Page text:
By IESE Insight
In 2014, luxury firms LVMH Moët Hennessy Louis Vuitton and Hermès signed a truce, ending a long and arduous battle popularly known as the “handbag war.” The melee erupted in October 2010, when the fashion giant controlled by Bernard Arnault disclosed it had amassed a 17 percent stake in Hermès, which would eventually grow to over 22 percent.
LVMH had acquired a significant percentage of Hermès without anyone noticing. Instead of buying shares outright, it opted for equity derivatives, which did not require the shareholder to declare its position. Such takeover strategies are known as creeping acquisitions or stealth takeovers.
Many consider such maneuvers a surreptitious and sometimes illicit way to take control of another company, and call for greater transparency and a limit on such practices, which can be done through different mechanisms, such as equity swaps.
In contrast, there are others who caution against the potential negative effects of excessive regulation of the mergers and acquisitions (M&A) market.
Healthy M&A activity
An efficient and dynamic M&A market has been linked with more optimal performances from publicly traded companies. The late American scholar Henry G. Manne called a hostile takeover bid “the most powerful market tool ever devised for dealing with non-profit-maximizing managers in publicly held companies.” If current management is failing or ineffective, shareholders and board members can take control to relieve the management team of its duties and make the firm more efficient in an active takeover market.
Moreover, M&A activity can promote a better use of capital and a more accurate valuation of companies. Economic benefits have been shown by several studies, such as the one by IESE professor Stefano Sacchetto, which concludes that an active M&A market can increase aggregate economic productivity by nearly 5 percent — tallying up direct productivity gains in merging firms and indirect effects, too.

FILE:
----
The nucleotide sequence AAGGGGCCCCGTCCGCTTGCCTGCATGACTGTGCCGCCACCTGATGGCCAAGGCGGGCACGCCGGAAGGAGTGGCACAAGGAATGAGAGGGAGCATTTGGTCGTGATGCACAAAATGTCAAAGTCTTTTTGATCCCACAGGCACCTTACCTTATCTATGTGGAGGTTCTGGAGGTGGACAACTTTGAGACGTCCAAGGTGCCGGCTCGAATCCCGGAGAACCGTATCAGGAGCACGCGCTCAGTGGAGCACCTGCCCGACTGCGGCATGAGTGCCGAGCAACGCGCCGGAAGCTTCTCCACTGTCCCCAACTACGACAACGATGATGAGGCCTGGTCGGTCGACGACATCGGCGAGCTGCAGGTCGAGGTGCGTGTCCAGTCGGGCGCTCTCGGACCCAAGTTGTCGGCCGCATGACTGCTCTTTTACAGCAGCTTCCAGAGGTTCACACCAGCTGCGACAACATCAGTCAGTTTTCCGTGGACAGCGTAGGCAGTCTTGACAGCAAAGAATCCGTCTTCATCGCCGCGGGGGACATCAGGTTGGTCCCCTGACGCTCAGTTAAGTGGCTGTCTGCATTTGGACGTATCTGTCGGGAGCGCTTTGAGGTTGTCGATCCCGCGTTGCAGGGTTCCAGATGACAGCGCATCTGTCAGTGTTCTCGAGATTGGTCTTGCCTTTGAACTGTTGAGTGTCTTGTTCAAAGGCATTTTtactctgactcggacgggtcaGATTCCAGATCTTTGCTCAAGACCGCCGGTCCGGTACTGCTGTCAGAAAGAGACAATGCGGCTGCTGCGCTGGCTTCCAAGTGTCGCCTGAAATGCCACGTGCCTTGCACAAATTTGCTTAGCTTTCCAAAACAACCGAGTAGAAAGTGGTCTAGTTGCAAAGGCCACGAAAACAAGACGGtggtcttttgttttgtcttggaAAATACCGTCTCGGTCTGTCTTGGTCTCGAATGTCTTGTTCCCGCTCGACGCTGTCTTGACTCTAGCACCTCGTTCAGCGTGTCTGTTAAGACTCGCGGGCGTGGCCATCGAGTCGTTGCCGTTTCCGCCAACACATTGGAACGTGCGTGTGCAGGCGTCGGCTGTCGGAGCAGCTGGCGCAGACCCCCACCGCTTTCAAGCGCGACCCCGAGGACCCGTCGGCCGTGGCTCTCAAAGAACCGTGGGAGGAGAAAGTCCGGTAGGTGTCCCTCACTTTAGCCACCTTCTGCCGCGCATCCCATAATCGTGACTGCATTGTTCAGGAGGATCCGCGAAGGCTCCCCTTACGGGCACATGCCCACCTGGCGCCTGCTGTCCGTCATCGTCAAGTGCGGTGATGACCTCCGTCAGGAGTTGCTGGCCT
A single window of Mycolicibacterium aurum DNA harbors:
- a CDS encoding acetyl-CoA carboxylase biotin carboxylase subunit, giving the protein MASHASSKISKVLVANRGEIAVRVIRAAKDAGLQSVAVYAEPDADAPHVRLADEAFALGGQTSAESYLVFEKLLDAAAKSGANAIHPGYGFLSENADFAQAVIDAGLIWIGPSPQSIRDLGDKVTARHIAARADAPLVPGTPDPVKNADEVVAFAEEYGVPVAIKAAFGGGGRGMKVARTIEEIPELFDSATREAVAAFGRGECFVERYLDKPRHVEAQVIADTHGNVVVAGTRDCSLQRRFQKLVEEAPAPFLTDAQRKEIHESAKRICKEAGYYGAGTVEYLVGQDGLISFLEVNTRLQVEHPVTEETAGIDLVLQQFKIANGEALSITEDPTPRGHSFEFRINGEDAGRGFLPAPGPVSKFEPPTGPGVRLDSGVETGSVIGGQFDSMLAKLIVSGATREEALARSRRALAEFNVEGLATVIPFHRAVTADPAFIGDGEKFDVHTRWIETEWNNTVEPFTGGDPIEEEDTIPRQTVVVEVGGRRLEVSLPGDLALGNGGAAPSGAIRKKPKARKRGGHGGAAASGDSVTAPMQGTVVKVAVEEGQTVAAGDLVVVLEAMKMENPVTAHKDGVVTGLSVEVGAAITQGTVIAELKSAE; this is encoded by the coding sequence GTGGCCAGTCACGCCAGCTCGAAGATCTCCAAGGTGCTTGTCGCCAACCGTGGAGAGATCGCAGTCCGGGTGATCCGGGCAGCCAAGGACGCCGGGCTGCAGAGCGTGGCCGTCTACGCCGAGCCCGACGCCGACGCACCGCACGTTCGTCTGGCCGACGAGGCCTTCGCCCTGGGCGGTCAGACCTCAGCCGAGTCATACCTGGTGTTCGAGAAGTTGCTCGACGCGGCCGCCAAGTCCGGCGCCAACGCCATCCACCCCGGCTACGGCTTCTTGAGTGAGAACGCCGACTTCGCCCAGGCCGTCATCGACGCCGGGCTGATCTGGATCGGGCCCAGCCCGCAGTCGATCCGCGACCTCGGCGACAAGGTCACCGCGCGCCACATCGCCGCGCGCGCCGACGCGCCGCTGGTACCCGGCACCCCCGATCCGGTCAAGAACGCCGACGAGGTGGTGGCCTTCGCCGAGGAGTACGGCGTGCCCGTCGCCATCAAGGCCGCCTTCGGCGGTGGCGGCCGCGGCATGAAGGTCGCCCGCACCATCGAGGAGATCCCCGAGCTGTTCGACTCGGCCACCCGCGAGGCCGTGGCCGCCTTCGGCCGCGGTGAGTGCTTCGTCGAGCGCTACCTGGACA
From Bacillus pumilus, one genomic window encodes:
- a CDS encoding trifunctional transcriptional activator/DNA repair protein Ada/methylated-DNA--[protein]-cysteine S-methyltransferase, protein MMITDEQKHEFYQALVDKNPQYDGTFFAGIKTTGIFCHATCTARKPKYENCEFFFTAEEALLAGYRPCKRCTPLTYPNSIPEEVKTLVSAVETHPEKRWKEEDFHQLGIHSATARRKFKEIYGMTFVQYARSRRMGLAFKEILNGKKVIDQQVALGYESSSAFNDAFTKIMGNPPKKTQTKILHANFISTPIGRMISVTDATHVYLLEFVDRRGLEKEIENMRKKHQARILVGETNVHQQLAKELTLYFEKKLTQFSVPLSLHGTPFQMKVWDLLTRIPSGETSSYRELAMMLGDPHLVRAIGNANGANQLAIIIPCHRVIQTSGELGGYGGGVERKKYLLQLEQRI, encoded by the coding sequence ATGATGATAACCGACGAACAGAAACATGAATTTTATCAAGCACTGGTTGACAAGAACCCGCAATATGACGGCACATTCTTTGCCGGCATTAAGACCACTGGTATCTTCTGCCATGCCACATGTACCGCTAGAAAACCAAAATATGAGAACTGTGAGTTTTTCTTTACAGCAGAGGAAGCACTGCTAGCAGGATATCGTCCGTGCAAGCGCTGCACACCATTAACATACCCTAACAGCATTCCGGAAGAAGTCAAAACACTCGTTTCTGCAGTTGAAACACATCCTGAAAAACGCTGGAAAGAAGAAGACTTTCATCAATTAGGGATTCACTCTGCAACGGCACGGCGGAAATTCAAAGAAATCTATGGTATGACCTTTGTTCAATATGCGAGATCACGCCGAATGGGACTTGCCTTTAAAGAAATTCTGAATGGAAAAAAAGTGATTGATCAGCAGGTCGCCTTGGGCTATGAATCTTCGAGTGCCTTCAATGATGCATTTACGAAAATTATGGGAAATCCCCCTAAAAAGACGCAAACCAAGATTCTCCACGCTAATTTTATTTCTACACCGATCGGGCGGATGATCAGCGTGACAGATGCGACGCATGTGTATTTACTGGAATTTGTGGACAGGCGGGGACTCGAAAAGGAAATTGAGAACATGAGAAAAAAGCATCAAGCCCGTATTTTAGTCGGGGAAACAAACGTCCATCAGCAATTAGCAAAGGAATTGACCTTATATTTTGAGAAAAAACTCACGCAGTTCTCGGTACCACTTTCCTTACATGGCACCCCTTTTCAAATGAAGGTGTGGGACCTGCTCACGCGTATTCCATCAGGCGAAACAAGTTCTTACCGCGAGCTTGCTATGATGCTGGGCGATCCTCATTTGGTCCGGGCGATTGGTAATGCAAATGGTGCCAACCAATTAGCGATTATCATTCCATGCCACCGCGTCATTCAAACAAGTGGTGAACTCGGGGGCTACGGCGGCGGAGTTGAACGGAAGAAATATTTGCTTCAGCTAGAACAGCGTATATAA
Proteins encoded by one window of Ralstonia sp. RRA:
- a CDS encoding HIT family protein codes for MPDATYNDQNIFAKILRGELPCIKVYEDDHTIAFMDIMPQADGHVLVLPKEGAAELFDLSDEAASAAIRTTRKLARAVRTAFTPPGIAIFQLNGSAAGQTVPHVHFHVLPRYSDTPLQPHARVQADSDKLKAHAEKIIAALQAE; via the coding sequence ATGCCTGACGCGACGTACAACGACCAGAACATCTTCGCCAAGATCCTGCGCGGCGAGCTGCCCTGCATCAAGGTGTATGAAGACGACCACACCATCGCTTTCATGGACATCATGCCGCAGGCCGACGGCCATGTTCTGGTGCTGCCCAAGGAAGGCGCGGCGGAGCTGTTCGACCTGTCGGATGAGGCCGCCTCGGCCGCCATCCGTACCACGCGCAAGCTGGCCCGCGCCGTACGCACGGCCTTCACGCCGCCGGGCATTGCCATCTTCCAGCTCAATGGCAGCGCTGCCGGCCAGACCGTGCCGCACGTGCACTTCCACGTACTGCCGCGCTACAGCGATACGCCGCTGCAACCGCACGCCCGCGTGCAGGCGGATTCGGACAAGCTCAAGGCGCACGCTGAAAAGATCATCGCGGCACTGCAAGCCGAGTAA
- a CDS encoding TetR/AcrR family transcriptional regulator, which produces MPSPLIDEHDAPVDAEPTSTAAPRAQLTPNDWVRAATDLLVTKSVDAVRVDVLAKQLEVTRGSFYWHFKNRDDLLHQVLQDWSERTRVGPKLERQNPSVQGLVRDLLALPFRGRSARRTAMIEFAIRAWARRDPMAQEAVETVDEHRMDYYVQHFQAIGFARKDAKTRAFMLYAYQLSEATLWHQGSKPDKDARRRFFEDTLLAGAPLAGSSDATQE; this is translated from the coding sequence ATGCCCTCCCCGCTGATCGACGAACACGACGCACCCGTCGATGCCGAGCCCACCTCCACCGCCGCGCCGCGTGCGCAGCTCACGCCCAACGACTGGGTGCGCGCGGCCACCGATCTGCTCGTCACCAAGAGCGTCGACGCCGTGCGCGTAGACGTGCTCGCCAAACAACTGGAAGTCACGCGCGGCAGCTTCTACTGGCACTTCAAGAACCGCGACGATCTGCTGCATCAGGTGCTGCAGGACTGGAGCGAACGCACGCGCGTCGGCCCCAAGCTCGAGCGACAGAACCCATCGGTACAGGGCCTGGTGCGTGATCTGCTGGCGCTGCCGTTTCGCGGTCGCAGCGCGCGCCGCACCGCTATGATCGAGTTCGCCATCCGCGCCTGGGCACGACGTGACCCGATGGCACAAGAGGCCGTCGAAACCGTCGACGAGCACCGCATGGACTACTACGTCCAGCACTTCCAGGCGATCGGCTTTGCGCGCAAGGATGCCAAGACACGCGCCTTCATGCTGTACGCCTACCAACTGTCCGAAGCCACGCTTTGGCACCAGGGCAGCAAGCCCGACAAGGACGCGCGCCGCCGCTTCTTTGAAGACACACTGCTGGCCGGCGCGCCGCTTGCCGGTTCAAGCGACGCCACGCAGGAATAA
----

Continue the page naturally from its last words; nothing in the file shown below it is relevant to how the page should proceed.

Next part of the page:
But to protect the interests of shareholders and ensure some stability in management, the takeover markets of the world have been regulated for decades. There are disclosure requirements, included in the groundbreaking Williams Act, adopted by the United States in 1968. European laws have similarly regulated takeover bids, adding disclosure requirements.
Takeover mechanisms should be regulated, to some extent, to protect shareholders’ interests. But regulators should be careful with their reach, because they could end up inhibiting activity. Even something as commendable as establishing requirements to promote transparency in deals can have unintended, and undesirable, effects.
That is what may have happened with the application of the EU’s 2004 Transparency Directive, a regulation that imposed tighter disclosure requirements regarding the financial and ownership information provided by European public firms. IESE’s Pietro Bonetti, Miguel Duro and Gaizka Ormazábal cover this in the article “Disclosure Regulation and Corporate Acquisitions,” in which they analyze the impact of disclosure regulations and the demands of greater financial transparency on the M&A market.
Specifically, the authors ask whether the obligation to disclose certain information can raise acquisition costs and thus discourage takeovers.
To answer this question, they study the effects of the EU’s Transparency Directive (TPD) not only in relation to the financial information required periodically, but also in regard to the information shareholders must disclose about their participation in a particular company, whether direct or through financial instruments, such as equity swaps or other equity derivatives.
More transparency, fewer deals
The research confirms that this directive was followed by a significant drop in M&A activity. This decline was particularly sharp in the European countries with more dynamic takeover markets.
The authors posit that this decline was not due to the financial crisis for two reasons. First, the decline was only seen in public companies, the only ones subject to the regulation. And second, because in 2013 there was an additional drop-off coinciding with the tightening of the directive.
To verify that the decline in M&A deals was related to an increase in acquisition costs, the study also looked at what happens to share prices of acquirers and targets in the days surrounding the announcement of the deal. The following was observed:
1. Stock returns of the target companies were higher after the directive. In other words, the acquisition premiums increased.
2. Stock returns of the acquiring companies were lower after the directive.
3. Bidder toeholds were smaller after the directive. That is to say, potential buyers had smaller stakes in their targets before announcing their takeover attempts. From this, it could be inferred that, under the new regulations, stealth takeovers or creeping acquisitions were harder to pull off.
In sum, takeover activity decreased under this disclosure regulation, especially in more dynamic M&A markets, but we can’t categorically conclude that it has had a negative effect overall. It could be that the Transparency Directive stopped the stealth takeovers that were socially suboptimal, perhaps because they were driven by interests other than economic efficiency or boosting productivity. In any case, an active MA&A market tends to be beneficial from an economic and productivity point of view, so it’s worth watching closely if regulations slow it down.